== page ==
Is the U.K. Finally Getting Serious About Cracking Down on Dirty Money?

Is the U.K. Finally Getting Serious About Cracking Down on Dirty Money?
A property in Hampstead, north London, which is the home of Kazakh national Nurali Aliyev and is the subject of an Unexplained Wealth Order, March 12, 2020 (Photo by Ben Cawthra for Sipa via AP Images).

The United Kingdom has long been infamous as a money-laundering haven, with hundreds of billions of dollars in dirty money passing through its financial system just in recent years. In 2017, the British government decided to deal with all this dirty money by enacting the Unexplained Wealth Orders, a series of regulations allowing authorities to identify and seize assets related to potential corruption and money-laundering cases. But in their three years of existence, the government has pursued a grand total of just one case under the orders, against the wife of a prominent former banker from Azerbaijan, who had fallen afoul of the regime in Baku. It identified less than $50 million in suspect payments—a small fraction of the total suspicious transactions processed by British financial institutions.

Yet the promise of the Unexplained Wealth Orders may now be coming to fruition. Last month, British investigators from the National Crime Agency began legal proceedings to seize assets belonging to two relatives of Kazakhstan’s former dictator, Nursultan Nazarbayev: His daughter, Dariga Nazarbayeva, and his grandson, Nurali Aliyev. British authorities claimed the two acquired some of London’s toniest properties using questionable financing: a huge Chelsea apartment, a mansion in Highgate overlooking one of the most exclusive golf clubs in all of Europe, and another mansion nearby along one of the most expensive stretches of real estate in Britain, on what is known as the city’s “Billionaires’ Row.” British investigators claim that the houses were financed with proceeds from crimes committed by Aliyev’s father, Rakhat Aliyev, a former deputy head of Kazakhstan’s state security services.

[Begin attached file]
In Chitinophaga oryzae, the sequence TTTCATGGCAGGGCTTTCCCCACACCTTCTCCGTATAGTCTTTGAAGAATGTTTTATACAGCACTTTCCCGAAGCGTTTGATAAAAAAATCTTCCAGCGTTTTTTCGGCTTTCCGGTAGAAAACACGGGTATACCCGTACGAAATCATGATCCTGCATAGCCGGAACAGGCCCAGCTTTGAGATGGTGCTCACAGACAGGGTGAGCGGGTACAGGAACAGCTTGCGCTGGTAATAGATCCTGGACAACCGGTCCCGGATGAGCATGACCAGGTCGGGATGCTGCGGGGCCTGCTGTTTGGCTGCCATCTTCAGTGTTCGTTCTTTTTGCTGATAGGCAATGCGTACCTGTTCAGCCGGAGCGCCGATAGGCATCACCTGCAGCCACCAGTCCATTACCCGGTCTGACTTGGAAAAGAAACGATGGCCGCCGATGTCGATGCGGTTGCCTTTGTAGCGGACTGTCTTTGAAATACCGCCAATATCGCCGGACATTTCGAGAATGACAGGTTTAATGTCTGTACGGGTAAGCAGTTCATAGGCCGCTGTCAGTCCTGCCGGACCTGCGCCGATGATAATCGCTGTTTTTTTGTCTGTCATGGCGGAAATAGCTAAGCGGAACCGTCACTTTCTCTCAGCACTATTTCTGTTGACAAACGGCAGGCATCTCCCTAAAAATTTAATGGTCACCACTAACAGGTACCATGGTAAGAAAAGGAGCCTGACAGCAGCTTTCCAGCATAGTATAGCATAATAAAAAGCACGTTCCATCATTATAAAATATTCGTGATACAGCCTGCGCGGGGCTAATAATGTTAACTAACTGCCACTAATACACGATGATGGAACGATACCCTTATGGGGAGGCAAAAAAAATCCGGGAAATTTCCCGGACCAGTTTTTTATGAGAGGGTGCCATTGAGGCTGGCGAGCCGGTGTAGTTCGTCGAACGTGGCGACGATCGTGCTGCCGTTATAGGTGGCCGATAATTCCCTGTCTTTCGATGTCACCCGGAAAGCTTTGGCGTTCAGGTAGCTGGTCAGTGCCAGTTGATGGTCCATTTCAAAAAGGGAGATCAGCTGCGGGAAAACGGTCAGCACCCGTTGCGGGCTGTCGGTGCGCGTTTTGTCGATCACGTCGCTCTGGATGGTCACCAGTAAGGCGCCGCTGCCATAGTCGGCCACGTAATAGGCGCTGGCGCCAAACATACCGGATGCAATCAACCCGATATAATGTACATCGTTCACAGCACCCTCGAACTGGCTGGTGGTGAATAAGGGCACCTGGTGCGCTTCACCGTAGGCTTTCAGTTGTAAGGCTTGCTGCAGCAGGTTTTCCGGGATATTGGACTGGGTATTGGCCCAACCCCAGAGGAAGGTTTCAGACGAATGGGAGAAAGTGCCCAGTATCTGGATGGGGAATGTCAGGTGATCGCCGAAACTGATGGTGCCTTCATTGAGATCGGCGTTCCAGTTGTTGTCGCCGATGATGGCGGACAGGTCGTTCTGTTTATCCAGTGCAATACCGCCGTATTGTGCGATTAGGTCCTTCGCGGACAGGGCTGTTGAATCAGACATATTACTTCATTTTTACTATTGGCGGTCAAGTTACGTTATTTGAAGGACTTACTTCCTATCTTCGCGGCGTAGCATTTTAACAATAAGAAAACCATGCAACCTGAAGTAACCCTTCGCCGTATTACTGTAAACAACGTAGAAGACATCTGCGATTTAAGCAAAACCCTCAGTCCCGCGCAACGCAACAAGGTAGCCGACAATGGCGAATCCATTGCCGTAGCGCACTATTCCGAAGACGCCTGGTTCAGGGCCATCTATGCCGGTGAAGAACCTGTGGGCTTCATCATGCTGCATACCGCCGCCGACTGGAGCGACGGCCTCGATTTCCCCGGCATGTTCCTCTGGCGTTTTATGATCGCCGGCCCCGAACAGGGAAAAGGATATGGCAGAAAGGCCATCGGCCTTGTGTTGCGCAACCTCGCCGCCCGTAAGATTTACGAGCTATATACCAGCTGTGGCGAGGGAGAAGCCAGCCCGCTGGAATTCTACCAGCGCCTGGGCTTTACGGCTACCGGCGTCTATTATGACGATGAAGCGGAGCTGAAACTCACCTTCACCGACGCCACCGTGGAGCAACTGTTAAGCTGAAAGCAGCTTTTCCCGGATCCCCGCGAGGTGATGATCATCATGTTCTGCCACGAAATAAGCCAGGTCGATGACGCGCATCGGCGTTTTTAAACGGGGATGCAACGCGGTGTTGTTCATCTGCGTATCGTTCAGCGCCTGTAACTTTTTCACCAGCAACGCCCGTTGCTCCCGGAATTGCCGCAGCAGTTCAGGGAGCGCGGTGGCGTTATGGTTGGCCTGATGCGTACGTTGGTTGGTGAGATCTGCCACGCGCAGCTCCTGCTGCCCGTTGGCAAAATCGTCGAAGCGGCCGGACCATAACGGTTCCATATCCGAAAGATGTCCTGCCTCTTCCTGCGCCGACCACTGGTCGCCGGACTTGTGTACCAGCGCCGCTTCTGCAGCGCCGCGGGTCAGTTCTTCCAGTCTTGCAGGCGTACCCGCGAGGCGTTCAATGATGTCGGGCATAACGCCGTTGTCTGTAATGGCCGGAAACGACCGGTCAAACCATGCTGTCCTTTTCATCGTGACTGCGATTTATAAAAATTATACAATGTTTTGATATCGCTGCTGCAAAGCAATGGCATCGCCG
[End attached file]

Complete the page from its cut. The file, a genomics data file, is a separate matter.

There is any number of similar properties scattered across London. Corrupt figures from around the world—including post-Soviet states, the Persian Gulf and sub-Saharan Africa—use high-end real estate as a way to give their ill-gotten gains a veneer of legitimacy, and to keep their pilfered loot safe from the populations they’re pillaging. Tens of thousands of properties in London alone are controlled by offshore companies. For years, the oligarchs and kleptocrats behind those extravagant property purchases faced no consequences for hiding their dirty money.

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